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Home Trust “Ace” Mortgage Special

Home-Trust Home Trust is offering a 3.99% special on its 3- and 5-year “Ace” mortgages, with no lender fee.

The Ace mortgage is designed for borrowers with non-traditional income sources.  If you have 20% down for a purchase or 25% equity for a refinance, you can get an Ace mortgage by providing a self-declaration of your income.  No NOA’s, tax returns, pay stubs, or T4’s are required.

If you’re refinancing and need more than 75% loan-to-value (LTV), Home Trust allows for:

  • An EquityLine Visa in 2nd position up to 85% LTV (640+ credit score minimum).
  • A private Lender in 2nd position up to 90% LTV.

The Ace mortgage is well suited to BFS applicants because there is no NOA required. It’s also suitable for Canadians on commission-only income, borrowers who want to include part-time income and/or rental income, and those who need TDS/GDS flexibility.

To qualify for an Ace mortgage you’ll need the following, among other things:

  • Good credit (600+ credit score, two years clean active trade lines, and no derogatory items)
  • A business that has been registered and active for at least two years (if you’re self-employed)

Prepayments up to 20% can be made once a year on the anniversary date.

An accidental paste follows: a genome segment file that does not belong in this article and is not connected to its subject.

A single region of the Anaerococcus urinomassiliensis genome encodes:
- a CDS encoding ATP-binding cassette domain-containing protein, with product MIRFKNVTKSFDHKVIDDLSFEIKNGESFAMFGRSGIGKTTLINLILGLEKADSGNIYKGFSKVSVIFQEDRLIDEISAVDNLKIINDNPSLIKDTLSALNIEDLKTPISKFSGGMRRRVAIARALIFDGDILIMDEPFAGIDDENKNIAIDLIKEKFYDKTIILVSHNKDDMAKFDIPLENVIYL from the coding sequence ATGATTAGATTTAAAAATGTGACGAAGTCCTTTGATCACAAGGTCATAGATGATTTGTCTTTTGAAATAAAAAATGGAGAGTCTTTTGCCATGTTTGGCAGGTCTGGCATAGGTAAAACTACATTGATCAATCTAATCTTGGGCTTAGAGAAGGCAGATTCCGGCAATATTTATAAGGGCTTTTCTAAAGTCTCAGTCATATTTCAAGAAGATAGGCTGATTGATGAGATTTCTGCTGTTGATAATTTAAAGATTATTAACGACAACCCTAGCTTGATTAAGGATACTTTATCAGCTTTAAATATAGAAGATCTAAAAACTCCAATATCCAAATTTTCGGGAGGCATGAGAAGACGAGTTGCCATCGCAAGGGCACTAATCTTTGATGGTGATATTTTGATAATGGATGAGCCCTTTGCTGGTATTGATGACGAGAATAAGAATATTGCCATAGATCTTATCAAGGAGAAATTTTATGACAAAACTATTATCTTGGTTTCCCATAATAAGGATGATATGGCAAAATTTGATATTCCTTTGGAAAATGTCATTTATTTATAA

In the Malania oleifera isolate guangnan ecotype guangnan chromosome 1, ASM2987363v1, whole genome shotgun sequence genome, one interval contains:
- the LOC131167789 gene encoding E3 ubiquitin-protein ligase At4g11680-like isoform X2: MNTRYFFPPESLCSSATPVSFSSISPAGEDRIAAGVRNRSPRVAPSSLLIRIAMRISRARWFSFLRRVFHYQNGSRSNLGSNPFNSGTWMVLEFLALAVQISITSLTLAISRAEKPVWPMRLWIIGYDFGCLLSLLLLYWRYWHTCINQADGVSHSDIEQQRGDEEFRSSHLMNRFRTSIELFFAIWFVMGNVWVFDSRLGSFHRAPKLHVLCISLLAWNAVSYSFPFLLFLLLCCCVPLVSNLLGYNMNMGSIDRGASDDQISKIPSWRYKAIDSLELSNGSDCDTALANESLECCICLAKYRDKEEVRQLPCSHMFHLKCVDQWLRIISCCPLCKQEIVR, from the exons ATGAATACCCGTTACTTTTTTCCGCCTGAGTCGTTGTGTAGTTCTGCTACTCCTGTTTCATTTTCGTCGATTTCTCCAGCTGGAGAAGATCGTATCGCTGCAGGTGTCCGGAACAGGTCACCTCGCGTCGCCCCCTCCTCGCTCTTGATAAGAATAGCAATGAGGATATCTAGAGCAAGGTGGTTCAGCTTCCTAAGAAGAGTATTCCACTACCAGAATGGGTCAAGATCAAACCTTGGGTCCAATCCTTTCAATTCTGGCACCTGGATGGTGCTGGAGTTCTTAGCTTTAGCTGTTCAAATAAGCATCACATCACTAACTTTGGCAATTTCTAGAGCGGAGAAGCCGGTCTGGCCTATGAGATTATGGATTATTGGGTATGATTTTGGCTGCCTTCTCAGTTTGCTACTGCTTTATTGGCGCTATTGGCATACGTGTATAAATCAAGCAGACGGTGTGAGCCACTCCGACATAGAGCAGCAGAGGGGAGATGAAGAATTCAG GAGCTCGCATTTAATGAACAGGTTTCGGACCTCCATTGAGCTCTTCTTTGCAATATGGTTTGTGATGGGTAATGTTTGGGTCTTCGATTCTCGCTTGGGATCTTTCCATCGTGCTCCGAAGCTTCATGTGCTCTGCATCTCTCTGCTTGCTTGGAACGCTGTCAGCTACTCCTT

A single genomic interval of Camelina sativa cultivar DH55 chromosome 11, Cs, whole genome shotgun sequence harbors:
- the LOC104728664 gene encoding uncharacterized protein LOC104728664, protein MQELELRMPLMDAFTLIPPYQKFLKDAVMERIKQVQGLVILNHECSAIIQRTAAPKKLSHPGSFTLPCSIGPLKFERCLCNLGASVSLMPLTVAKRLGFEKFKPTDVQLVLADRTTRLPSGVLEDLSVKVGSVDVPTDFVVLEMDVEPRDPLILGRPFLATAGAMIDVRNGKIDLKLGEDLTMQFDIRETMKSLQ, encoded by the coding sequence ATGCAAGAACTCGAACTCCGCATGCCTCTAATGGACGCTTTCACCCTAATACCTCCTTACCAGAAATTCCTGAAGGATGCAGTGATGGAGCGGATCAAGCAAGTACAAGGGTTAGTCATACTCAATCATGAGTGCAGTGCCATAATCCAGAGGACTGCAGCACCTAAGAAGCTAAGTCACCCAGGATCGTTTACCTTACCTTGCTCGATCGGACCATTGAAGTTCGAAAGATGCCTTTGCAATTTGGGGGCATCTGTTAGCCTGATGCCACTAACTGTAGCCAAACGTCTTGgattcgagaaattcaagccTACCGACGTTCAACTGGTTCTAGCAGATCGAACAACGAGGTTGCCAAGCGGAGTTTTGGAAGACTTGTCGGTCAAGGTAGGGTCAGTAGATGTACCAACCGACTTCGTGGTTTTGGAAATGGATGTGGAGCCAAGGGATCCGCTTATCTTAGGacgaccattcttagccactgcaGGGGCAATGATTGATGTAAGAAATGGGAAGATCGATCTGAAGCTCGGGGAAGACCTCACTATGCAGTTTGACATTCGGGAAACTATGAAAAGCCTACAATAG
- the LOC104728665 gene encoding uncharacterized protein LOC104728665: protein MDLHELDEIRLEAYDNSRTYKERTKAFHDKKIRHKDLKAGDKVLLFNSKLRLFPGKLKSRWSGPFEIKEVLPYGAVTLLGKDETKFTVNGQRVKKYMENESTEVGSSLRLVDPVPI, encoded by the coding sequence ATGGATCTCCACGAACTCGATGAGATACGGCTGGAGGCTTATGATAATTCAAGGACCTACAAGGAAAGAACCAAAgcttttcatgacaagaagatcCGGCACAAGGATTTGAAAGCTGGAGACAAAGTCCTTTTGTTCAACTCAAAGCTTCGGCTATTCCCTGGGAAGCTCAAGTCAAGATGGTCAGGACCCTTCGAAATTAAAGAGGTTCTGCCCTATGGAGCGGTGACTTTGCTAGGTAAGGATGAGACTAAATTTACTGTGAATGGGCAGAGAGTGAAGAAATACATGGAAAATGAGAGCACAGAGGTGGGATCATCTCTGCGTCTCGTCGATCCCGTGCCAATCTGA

Amortizations up to 35 years are available.

The following require slight rate premiums:  mortgage amounts over $750,000; rental properties (must be an owner-occupied rental); and equity take-outs over $25,000.

One thing to keep in mind is that the Ace mortgage is fully closed for 36 months unless you sell your property.  After 36 months, or upon sale, the pre-payment charge is the industry standard 3-months interest or IRD.

The Ace mortgage special runs until June 30, 2009 and the mortgage must close by then. Other conditions apply. Please contact a mortgage planner for complete details.

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Last modified: April 29, 2014

Robert McLister is one of Canada’s best-known mortgage experts. A mortgage columnist for The Globe and Mail, interest rate analyst and editor of MortgageLogic.news, Rob has been covering Canada's mortgage market since 2007.